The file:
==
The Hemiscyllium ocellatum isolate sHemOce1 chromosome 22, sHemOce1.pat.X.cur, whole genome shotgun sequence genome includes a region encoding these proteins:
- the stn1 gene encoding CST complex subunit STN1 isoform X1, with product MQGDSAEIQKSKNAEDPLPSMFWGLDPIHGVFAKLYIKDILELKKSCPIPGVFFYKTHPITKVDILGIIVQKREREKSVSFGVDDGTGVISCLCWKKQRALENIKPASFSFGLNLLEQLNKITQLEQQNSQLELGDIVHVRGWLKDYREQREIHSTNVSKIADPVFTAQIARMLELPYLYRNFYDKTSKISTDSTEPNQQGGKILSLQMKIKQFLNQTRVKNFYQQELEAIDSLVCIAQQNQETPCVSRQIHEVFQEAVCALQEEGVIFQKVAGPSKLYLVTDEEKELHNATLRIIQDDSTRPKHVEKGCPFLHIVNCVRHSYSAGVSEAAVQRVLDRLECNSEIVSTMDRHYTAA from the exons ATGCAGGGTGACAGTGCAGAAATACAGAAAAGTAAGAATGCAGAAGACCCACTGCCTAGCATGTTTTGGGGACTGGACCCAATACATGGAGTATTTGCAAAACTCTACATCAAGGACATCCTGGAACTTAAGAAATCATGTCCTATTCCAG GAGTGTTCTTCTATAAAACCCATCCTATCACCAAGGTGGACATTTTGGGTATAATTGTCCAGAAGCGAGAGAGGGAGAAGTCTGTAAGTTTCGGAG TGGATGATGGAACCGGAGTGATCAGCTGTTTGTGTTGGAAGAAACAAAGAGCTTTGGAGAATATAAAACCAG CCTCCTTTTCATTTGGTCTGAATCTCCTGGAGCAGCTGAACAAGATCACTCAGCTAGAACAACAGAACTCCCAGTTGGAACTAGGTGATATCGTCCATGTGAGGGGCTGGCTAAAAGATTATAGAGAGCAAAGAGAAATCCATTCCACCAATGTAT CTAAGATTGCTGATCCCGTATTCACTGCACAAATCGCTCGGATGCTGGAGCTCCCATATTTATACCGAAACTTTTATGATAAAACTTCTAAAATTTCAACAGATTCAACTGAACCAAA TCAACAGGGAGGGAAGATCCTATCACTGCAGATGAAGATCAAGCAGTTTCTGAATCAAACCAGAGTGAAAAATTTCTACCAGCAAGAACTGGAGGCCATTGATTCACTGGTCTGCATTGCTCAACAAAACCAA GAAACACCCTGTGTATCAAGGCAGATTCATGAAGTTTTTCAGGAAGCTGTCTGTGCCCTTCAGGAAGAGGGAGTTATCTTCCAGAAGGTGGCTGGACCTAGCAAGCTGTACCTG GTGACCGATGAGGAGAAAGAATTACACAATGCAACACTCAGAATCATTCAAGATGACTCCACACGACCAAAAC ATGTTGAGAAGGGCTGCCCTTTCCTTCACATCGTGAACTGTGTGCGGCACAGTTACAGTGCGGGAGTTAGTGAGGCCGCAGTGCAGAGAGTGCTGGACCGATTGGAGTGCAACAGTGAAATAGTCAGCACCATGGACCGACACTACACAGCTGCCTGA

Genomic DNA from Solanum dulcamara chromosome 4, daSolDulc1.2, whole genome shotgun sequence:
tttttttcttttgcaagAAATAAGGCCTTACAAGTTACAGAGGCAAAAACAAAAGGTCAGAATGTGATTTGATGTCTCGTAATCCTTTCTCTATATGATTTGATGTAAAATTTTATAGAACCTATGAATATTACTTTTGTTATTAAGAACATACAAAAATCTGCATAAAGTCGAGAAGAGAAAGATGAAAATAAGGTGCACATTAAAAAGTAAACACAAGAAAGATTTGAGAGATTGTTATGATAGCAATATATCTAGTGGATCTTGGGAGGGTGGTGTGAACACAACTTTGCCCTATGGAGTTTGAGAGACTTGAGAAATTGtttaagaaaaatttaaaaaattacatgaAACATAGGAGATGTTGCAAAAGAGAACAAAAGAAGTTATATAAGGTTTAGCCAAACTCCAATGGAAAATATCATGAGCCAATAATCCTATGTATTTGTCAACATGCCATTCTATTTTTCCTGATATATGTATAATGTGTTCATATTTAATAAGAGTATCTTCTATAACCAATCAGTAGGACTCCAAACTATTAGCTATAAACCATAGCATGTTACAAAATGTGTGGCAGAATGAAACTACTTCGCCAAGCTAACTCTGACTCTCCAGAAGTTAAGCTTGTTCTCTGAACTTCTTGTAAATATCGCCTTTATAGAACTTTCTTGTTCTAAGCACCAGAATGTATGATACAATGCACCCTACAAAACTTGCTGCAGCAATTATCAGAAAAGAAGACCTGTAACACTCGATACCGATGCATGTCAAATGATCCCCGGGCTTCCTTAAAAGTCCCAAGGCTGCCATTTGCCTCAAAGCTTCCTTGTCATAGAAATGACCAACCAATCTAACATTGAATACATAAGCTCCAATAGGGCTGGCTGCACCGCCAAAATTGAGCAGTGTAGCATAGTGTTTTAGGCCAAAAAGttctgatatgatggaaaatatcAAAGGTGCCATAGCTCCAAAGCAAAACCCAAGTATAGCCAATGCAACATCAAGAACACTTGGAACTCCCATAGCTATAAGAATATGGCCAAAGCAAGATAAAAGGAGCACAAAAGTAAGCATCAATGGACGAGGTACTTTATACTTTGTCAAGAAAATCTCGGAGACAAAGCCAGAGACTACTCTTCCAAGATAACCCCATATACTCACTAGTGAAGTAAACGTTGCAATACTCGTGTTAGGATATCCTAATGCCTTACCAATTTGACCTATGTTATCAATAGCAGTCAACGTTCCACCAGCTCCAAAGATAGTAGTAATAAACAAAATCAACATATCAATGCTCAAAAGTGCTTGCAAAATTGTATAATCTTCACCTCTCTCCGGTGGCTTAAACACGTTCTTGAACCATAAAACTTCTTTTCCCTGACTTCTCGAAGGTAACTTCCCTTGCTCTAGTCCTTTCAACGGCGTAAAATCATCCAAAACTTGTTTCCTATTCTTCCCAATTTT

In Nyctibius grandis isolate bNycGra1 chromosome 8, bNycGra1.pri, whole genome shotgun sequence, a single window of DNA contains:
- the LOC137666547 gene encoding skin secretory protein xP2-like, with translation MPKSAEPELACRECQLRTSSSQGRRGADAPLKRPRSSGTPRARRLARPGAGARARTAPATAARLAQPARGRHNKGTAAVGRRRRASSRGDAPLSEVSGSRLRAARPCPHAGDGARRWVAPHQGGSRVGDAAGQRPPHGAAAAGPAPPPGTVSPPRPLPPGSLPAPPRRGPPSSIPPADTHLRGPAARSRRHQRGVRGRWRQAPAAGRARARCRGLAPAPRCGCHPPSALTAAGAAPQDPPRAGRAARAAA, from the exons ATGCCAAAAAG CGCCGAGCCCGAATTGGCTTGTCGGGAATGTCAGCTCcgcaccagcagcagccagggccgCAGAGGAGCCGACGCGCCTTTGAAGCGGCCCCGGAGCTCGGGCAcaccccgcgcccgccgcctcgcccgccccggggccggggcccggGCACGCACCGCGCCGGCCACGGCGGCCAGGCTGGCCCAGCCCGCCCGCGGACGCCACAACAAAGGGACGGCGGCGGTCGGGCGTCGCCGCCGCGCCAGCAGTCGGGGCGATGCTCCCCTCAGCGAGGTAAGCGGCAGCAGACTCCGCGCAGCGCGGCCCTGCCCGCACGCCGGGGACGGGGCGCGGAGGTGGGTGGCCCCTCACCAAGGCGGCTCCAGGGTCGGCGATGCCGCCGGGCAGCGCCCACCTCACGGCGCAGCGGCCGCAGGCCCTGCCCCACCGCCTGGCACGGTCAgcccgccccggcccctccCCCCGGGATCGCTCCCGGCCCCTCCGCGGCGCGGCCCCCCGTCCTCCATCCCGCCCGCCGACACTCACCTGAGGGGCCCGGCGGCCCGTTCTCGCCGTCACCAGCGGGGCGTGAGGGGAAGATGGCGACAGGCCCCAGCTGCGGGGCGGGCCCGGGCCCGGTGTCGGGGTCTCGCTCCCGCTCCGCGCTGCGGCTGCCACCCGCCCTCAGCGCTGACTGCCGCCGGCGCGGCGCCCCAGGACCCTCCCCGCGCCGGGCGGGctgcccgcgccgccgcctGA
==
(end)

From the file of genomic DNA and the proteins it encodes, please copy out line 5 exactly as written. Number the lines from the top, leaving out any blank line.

In Nyctibius grandis isolate bNycGra1 chromosome 8, bNycGra1.pri, whole genome shotgun sequence, a single window of DNA contains: